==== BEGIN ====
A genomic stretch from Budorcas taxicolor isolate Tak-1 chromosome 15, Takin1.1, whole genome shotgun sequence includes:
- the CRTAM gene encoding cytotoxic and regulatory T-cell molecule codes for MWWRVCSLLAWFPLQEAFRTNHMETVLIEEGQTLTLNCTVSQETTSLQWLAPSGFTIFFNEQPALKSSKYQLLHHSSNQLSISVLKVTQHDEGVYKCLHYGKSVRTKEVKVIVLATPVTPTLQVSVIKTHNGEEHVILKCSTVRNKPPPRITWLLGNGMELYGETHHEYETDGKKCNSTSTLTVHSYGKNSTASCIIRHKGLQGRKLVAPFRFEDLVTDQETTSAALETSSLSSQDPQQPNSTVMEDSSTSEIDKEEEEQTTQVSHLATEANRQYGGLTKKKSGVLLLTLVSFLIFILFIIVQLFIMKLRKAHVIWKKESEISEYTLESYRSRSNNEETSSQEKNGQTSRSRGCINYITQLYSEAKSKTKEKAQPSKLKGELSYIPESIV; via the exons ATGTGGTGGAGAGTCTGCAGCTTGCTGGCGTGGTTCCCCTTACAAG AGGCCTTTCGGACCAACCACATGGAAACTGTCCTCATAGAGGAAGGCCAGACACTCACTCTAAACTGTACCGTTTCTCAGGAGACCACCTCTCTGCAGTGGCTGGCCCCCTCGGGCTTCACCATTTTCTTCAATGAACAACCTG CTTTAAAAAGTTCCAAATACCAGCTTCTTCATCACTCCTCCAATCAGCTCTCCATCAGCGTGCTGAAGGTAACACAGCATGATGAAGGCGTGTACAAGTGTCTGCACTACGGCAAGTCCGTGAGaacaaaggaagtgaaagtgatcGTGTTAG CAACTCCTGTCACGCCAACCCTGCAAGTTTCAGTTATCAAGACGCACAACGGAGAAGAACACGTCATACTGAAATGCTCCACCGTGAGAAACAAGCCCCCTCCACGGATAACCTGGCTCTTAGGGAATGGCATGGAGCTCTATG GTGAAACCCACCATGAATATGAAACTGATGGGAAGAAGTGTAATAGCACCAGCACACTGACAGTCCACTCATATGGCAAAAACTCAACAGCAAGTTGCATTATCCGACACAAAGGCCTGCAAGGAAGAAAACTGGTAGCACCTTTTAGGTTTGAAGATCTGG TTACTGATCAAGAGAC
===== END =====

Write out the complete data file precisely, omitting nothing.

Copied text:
A genomic stretch from Budorcas taxicolor isolate Tak-1 chromosome 15, Takin1.1, whole genome shotgun sequence includes:
- the CRTAM gene encoding cytotoxic and regulatory T-cell molecule codes for MWWRVCSLLAWFPLQEAFRTNHMETVLIEEGQTLTLNCTVSQETTSLQWLAPSGFTIFFNEQPALKSSKYQLLHHSSNQLSISVLKVTQHDEGVYKCLHYGKSVRTKEVKVIVLATPVTPTLQVSVIKTHNGEEHVILKCSTVRNKPPPRITWLLGNGMELYGETHHEYETDGKKCNSTSTLTVHSYGKNSTASCIIRHKGLQGRKLVAPFRFEDLVTDQETTSAALETSSLSSQDPQQPNSTVMEDSSTSEIDKEEEEQTTQVSHLATEANRQYGGLTKKKSGVLLLTLVSFLIFILFIIVQLFIMKLRKAHVIWKKESEISEYTLESYRSRSNNEETSSQEKNGQTSRSRGCINYITQLYSEAKSKTKEKAQPSKLKGELSYIPESIV; via the exons ATGTGGTGGAGAGTCTGCAGCTTGCTGGCGTGGTTCCCCTTACAAG AGGCCTTTCGGACCAACCACATGGAAACTGTCCTCATAGAGGAAGGCCAGACACTCACTCTAAACTGTACCGTTTCTCAGGAGACCACCTCTCTGCAGTGGCTGGCCCCCTCGGGCTTCACCATTTTCTTCAATGAACAACCTG CTTTAAAAAGTTCCAAATACCAGCTTCTTCATCACTCCTCCAATCAGCTCTCCATCAGCGTGCTGAAGGTAACACAGCATGATGAAGGCGTGTACAAGTGTCTGCACTACGGCAAGTCCGTGAGaacaaaggaagtgaaagtgatcGTGTTAG CAACTCCTGTCACGCCAACCCTGCAAGTTTCAGTTATCAAGACGCACAACGGAGAAGAACACGTCATACTGAAATGCTCCACCGTGAGAAACAAGCCCCCTCCACGGATAACCTGGCTCTTAGGGAATGGCATGGAGCTCTATG GTGAAACCCACCATGAATATGAAACTGATGGGAAGAAGTGTAATAGCACCAGCACACTGACAGTCCACTCATATGGCAAAAACTCAACAGCAAGTTGCATTATCCGACACAAAGGCCTGCAAGGAAGAAAACTGGTAGCACCTTTTAGGTTTGAAGATCTGG TTACTGATCAAGAGAC